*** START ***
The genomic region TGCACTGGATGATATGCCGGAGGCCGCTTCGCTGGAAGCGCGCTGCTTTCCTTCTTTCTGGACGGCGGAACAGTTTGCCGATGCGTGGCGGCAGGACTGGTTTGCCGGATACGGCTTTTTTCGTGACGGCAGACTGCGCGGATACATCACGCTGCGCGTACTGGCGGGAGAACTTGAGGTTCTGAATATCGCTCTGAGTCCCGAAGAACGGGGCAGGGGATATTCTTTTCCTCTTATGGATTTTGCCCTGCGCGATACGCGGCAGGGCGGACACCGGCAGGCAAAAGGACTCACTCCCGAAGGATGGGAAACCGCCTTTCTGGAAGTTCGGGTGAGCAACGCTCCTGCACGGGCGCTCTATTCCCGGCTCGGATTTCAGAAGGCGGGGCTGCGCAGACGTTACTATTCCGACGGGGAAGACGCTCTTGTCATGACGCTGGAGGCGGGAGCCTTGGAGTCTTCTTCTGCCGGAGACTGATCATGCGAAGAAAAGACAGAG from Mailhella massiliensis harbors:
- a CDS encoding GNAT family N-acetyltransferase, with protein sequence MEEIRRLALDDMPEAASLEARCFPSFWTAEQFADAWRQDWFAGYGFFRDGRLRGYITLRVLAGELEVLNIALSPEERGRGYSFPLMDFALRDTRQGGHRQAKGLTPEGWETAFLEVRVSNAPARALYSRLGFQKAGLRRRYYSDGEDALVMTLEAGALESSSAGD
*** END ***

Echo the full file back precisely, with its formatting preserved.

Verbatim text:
The genomic region TGCACTGGATGATATGCCGGAGGCCGCTTCGCTGGAAGCGCGCTGCTTTCCTTCTTTCTGGACGGCGGAACAGTTTGCCGATGCGTGGCGGCAGGACTGGTTTGCCGGATACGGCTTTTTTCGTGACGGCAGACTGCGCGGATACATCACGCTGCGCGTACTGGCGGGAGAACTTGAGGTTCTGAATATCGCTCTGAGTCCCGAAGAACGGGGCAGGGGATATTCTTTTCCTCTTATGGATTTTGCCCTGCGCGATACGCGGCAGGGCGGACACCGGCAGGCAAAAGGACTCACTCCCGAAGGATGGGAAACCGCCTTTCTGGAAGTTCGGGTGAGCAACGCTCCTGCACGGGCGCTCTATTCCCGGCTCGGATTTCAGAAGGCGGGGCTGCGCAGACGTTACTATTCCGACGGGGAAGACGCTCTTGTCATGACGCTGGAGGCGGGAGCCTTGGAGTCTTCTTCTGCCGGAGACTGATCATGCGAAGAAAAGACAGAG from Mailhella massiliensis harbors:
- a CDS encoding GNAT family N-acetyltransferase, with protein sequence MEEIRRLALDDMPEAASLEARCFPSFWTAEQFADAWRQDWFAGYGFFRDGRLRGYITLRVLAGELEVLNIALSPEERGRGYSFPLMDFALRDTRQGGHRQAKGLTPEGWETAFLEVRVSNAPARALYSRLGFQKAGLRRRYYSDGEDALVMTLEAGALESSSAGD